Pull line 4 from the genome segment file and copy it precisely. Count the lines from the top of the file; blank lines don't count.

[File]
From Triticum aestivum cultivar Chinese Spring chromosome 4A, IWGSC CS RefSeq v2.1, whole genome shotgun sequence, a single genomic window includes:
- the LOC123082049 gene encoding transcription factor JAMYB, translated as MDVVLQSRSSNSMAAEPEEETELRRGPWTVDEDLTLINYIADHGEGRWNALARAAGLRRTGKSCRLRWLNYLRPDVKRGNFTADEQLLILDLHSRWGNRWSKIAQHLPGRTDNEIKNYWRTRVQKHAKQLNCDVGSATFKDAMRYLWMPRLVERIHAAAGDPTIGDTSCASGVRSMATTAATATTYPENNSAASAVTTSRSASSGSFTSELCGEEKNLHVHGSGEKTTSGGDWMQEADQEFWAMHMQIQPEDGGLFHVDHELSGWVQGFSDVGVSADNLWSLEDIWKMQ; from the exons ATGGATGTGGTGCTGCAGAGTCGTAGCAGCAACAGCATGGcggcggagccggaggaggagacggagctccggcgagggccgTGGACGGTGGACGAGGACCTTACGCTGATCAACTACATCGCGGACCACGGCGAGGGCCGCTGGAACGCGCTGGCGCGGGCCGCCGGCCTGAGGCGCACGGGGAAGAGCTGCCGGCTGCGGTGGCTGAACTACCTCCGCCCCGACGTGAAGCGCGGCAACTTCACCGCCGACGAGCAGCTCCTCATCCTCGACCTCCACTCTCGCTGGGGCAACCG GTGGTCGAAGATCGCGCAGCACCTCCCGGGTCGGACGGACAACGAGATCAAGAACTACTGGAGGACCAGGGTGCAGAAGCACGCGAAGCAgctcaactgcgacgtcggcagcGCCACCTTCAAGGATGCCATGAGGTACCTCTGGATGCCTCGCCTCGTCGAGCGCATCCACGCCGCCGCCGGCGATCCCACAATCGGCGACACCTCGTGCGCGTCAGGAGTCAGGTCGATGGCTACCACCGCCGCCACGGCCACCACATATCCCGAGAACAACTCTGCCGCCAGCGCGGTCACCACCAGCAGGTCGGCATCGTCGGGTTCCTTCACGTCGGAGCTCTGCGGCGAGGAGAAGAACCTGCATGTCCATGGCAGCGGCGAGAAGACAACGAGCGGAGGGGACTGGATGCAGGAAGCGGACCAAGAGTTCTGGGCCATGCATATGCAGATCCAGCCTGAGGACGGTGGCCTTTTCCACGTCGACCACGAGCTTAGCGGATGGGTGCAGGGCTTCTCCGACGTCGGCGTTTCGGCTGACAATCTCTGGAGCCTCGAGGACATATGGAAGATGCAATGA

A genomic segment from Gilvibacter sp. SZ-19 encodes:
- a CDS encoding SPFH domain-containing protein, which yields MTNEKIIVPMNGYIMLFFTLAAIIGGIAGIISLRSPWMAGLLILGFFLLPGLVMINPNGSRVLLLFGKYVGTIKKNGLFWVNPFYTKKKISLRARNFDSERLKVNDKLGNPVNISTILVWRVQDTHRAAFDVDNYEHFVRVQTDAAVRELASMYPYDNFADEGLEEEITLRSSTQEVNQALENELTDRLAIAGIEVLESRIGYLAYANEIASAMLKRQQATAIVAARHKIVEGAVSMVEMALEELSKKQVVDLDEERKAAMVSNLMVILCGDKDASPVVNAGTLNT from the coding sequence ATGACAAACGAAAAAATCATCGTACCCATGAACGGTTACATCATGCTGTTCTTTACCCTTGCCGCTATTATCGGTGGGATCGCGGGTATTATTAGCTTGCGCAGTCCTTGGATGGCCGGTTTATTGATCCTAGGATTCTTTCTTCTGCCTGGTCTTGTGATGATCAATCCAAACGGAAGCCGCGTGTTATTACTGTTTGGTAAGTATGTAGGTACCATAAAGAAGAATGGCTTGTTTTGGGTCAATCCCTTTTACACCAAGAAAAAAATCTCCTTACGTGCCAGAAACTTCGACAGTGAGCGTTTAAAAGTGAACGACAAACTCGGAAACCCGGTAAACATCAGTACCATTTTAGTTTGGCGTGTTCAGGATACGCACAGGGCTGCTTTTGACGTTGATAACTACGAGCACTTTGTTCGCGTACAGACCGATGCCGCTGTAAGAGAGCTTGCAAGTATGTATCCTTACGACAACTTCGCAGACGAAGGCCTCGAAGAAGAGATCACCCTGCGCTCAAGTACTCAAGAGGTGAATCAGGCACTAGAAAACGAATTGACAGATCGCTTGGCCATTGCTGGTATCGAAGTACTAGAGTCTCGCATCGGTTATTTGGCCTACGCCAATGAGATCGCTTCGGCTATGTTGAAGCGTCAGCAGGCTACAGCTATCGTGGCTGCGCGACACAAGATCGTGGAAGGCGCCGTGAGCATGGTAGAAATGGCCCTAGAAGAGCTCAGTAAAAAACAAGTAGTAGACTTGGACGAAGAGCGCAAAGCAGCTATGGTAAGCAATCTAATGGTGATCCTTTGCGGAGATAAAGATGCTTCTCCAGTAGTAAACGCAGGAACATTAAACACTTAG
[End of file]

- a CDS encoding SPFH domain-containing protein, which yields MTNEKIIVPMNGYIMLFFTLAAIIGGIAGIISLRSPWMAGLLILGFFLLPGLVMINPNGSRVLLLFGKYVGTIKKNGLFWVNPFYTKKKISLRARNFDSERLKVNDKLGNPVNISTILVWRVQDTHRAAFDVDNYEHFVRVQTDAAVRELASMYPYDNFADEGLEEEITLRSSTQEVNQALENELTDRLAIAGIEVLESRIGYLAYANEIASAMLKRQQATAIVAARHKIVEGAVSMVEMALEELSKKQVVDLDEERKAAMVSNLMVILCGDKDASPVVNAGTLNT from the coding sequence ATGACAAACGAAAAAATCATCGTACCCATGAACGGTTACATCATGCTGTTCTTTACCCTTGCCGCTATTATCGGTGGGATCGCGGGTATTATTAGCTTGCGCAGTCCTTGGATGGCCGGTTTATTGATCCTAGGATTCTTTCTTCTGCCTGGTCTTGTGATGATCAATCCAAACGGAAGCCGCGTGTTATTACTGTTTGGTAAGTATGTAGGTACCATAAAGAAGAATGGCTTGTTTTGGGTCAATCCCTTTTACACCAAGAAAAAAATCTCCTTACGTGCCAGAAACTTCGACAGTGAGCGTTTAAAAGTGAACGACAAACTCGGAAACCCGGTAAACATCAGTACCATTTTAGTTTGGCGTGTTCAGGATACGCACAGGGCTGCTTTTGACGTTGATAACTACGAGCACTTTGTTCGCGTACAGACCGATGCCGCTGTAAGAGAGCTTGCAAGTATGTATCCTTACGACAACTTCGCAGACGAAGGCCTCGAAGAAGAGATCACCCTGCGCTCAAGTACTCAAGAGGTGAATCAGGCACTAGAAAACGAATTGACAGATCGCTTGGCCATTGCTGGTATCGAAGTACTAGAGTCTCGCATCGGTTATTTGGCCTACGCCAATGAGATCGCTTCGGCTATGTTGAAGCGTCAGCAGGCTACAGCTATCGTGGCTGCGCGACACAAGATCGTGGAAGGCGCCGTGAGCATGGTAGAAATGGCCCTAGAAGAGCTCAGTAAAAAACAAGTAGTAGACTTGGACGAAGAGCGCAAAGCAGCTATGGTAAGCAATCTAATGGTGATCCTTTGCGGAGATAAAGATGCTTCTCCAGTAGTAAACGCAGGAACATTAAACACTTAG